It was with profound sadness that I received the news of the passing of Eunice Kennedy Shriver, who founded the Special Olympics and helped to change the world for people with mental and developmental disabilities.
Mrs. Shriver launched the Special Olympics in 1968 from her Maryland home to a small crowd of 100 people who came to watch 1,000 athletes, at which time she predicted that a million people would one day gather and compete. Today, the Special Olympics has over 3 million athletes worldwide that compete in over 30 sporting events and has millions of people watch them including the U.S. Virgin Islands where in 2007 the 30th Annual Special Olympics were held in the VI.
I worked with Mrs. Shriver on both the Special Olympics here in the Virgin Islands and together with Mrs. Shriver launched the V.I. Chapter of Camp Shriver, which provides intellectually challenged children and adults with an opportunity to participate in sports training and social skills development.
I had the honor of meeting her two years ago when she was kind enough to open her home to me to discuss Special Olympics and Camp Shriver. I was so impressed not only with her vast knowledge of the world but her passion and compassion for the less fortunate.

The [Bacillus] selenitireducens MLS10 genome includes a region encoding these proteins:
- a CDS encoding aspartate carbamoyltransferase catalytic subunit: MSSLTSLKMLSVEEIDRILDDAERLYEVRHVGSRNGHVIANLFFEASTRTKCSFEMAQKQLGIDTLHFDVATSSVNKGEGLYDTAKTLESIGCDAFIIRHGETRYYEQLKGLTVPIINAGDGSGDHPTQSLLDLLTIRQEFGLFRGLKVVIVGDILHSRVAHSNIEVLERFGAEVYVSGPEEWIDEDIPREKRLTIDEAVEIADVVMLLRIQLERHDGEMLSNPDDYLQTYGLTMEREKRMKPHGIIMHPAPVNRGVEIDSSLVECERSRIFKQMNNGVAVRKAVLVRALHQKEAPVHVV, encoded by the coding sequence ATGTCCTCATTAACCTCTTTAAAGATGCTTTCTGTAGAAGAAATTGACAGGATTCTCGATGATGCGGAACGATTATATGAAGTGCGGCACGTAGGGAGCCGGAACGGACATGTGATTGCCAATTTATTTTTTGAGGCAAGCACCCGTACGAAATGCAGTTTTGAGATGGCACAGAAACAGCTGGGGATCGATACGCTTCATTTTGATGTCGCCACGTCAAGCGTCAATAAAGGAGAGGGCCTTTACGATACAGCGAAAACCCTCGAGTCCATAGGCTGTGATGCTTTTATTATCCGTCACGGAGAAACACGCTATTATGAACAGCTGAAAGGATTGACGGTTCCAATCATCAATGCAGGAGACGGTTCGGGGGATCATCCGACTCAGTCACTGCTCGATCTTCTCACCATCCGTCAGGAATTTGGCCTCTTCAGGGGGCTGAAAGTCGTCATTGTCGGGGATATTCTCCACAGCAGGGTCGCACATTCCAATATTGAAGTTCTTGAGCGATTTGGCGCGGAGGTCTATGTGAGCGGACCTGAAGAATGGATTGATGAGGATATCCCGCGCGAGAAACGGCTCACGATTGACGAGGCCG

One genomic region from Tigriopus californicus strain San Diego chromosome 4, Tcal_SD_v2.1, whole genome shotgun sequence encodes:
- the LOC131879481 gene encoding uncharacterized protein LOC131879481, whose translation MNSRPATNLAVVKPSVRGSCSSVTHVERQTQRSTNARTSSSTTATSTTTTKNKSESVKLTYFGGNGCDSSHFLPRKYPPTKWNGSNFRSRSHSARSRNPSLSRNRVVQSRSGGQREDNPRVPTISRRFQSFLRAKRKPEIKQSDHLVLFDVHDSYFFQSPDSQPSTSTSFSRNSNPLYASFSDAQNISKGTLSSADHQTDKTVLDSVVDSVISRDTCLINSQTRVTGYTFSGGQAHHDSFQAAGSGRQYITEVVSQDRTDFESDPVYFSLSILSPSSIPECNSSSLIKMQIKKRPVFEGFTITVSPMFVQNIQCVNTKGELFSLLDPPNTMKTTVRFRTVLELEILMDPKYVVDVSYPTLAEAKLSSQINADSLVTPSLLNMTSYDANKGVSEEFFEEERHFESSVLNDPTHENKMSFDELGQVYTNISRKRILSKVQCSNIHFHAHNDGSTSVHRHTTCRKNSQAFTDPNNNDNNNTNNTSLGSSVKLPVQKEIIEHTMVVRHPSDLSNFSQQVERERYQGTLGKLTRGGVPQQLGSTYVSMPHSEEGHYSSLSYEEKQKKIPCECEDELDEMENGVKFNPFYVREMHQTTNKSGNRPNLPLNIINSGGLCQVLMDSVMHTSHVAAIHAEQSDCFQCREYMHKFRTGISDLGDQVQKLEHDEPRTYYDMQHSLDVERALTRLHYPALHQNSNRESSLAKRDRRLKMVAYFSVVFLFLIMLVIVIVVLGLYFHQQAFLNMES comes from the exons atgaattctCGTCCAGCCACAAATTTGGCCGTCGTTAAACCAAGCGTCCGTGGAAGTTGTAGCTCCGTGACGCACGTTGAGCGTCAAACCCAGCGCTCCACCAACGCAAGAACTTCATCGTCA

There are very few individuals in the world who actually make a difference in the lives of millions of people, Mrs. Shriver was one of those individuals, she was a lioness and a legend.
A statement from the Shriver family was released that stated, “Inspired by her love of God, her devotion to her family, and her relentless belief in the dignity and worth of every human life, she worked without ceasing – searching, pushing, demanding, hoping for change. She set out to change the world and to change us, and she did that and more. She founded the movement that became Special Olympics, the largest movement for acceptance and inclusion for people with intellectual disabilities in the history of the world. Her work transformed the lives of hundreds of millions of people across the globe, and they in turn are her living legacy.”
My husband, Governor John P. deJongh, noted that Mrs. Shriver not only believed in service above self but she also lived it. Mrs. Shriver was a warm, loving matriarch of her family and our hearts, thoughts and prayers go out to her family at this time of loss.
Editor’s note: Cecile R. de Jongh is the first lady of the Virgin Islands, wife of Gov. John P. de Jongh.